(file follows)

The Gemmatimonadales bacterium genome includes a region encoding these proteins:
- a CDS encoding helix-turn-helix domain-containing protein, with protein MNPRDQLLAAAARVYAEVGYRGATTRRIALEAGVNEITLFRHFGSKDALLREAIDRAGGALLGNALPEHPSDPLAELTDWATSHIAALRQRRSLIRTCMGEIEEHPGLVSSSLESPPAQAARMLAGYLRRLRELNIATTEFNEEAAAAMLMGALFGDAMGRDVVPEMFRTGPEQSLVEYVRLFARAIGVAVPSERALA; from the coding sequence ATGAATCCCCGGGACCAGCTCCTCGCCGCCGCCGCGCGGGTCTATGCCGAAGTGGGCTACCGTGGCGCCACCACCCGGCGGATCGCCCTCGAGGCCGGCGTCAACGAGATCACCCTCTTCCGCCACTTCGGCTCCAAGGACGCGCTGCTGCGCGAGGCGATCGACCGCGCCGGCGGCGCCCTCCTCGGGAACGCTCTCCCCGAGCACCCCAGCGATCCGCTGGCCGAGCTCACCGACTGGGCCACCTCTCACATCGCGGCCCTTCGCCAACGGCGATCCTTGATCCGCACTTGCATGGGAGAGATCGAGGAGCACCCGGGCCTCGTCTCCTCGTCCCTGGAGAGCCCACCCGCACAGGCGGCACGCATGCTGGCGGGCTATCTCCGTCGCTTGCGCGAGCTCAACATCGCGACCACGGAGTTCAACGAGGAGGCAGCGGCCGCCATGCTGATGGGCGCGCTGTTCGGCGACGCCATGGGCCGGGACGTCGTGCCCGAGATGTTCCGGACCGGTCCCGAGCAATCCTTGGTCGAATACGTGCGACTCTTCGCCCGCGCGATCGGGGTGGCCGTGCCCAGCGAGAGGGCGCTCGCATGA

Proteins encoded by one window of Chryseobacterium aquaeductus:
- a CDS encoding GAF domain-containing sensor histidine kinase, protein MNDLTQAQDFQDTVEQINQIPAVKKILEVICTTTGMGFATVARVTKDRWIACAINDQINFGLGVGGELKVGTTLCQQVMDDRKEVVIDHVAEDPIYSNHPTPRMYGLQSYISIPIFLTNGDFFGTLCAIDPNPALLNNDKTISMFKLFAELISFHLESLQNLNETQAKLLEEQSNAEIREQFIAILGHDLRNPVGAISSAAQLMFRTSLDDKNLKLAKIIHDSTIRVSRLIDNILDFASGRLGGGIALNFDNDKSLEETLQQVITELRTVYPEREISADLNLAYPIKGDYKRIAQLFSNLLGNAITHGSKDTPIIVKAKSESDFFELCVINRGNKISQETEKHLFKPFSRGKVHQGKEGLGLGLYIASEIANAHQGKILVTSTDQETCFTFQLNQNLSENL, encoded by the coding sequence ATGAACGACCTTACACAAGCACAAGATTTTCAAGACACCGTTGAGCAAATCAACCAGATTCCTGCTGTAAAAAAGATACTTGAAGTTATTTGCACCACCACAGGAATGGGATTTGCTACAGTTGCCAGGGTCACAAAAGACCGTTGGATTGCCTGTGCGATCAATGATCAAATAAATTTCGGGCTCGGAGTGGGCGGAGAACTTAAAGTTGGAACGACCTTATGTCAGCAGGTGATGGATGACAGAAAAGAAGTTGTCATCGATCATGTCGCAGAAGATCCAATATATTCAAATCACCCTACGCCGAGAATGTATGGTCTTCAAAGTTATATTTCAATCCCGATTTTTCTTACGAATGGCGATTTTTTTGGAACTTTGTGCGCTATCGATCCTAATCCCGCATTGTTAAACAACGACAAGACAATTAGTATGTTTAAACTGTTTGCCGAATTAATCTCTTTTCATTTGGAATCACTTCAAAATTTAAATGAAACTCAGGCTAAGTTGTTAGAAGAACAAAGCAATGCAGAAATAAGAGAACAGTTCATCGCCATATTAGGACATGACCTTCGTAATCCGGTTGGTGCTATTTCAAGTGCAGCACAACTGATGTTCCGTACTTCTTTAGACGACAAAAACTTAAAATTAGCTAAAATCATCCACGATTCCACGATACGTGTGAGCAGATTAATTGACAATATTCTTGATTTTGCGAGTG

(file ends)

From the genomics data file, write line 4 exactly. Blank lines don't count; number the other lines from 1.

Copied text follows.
- a CDS encoding GAF domain-containing sensor histidine kinase, protein MNDLTQAQDFQDTVEQINQIPAVKKILEVICTTTGMGFATVARVTKDRWIACAINDQINFGLGVGGELKVGTTLCQQVMDDRKEVVIDHVAEDPIYSNHPTPRMYGLQSYISIPIFLTNGDFFGTLCAIDPNPALLNNDKTISMFKLFAELISFHLESLQNLNETQAKLLEEQSNAEIREQFIAILGHDLRNPVGAISSAAQLMFRTSLDDKNLKLAKIIHDSTIRVSRLIDNILDFASGRLGGGIALNFDNDKSLEETLQQVITELRTVYPEREISADLNLAYPIKGDYKRIAQLFSNLLGNAITHGSKDTPIIVKAKSESDFFELCVINRGNKISQETEKHLFKPFSRGKVHQGKEGLGLGLYIASEIANAHQGKILVTSTDQETCFTFQLNQNLSENL, encoded by the coding sequence ATGAACGACCTTACACAAGCACAAGATTTTCAAGACACCGTTGAGCAAATCAACCAGATTCCTGCTGTAAAAAAGATACTTGAAGTTATTTGCACCACCACAGGAATGGGATTTGCTACAGTTGCCAGGGTCACAAAAGACCGTTGGATTGCCTGTGCGATCAATGATCAAATAAATTTCGGGCTCGGAGTGGGCGGAGAACTTAAAGTTGGAACGACCTTATGTCAGCAGGTGATGGATGACAGAAAAGAAGTTGTCATCGATCATGTCGCAGAAGATCCAATATATTCAAATCACCCTACGCCGAGAATGTATGGTCTTCAAAGTTATATTTCAATCCCGATTTTTCTTACGAATGGCGATTTTTTTGGAACTTTGTGCGCTATCGATCCTAATCCCGCATTGTTAAACAACGACAAGACAATTAGTATGTTTAAACTGTTTGCCGAATTAATCTCTTTTCATTTGGAATCACTTCAAAATTTAAATGAAACTCAGGCTAAGTTGTTAGAAGAACAAAGCAATGCAGAAATAAGAGAACAGTTCATCGCCATATTAGGACATGACCTTCGTAATCCGGTTGGTGCTATTTCAAGTGCAGCACAACTGATGTTCCGTACTTCTTTAGACGACAAAAACTTAAAATTAGCTAAAATCATCCACGATTCCACGATACGTGTGAGCAGATTAATTGACAATATTCTTGATTTTGCGAGTG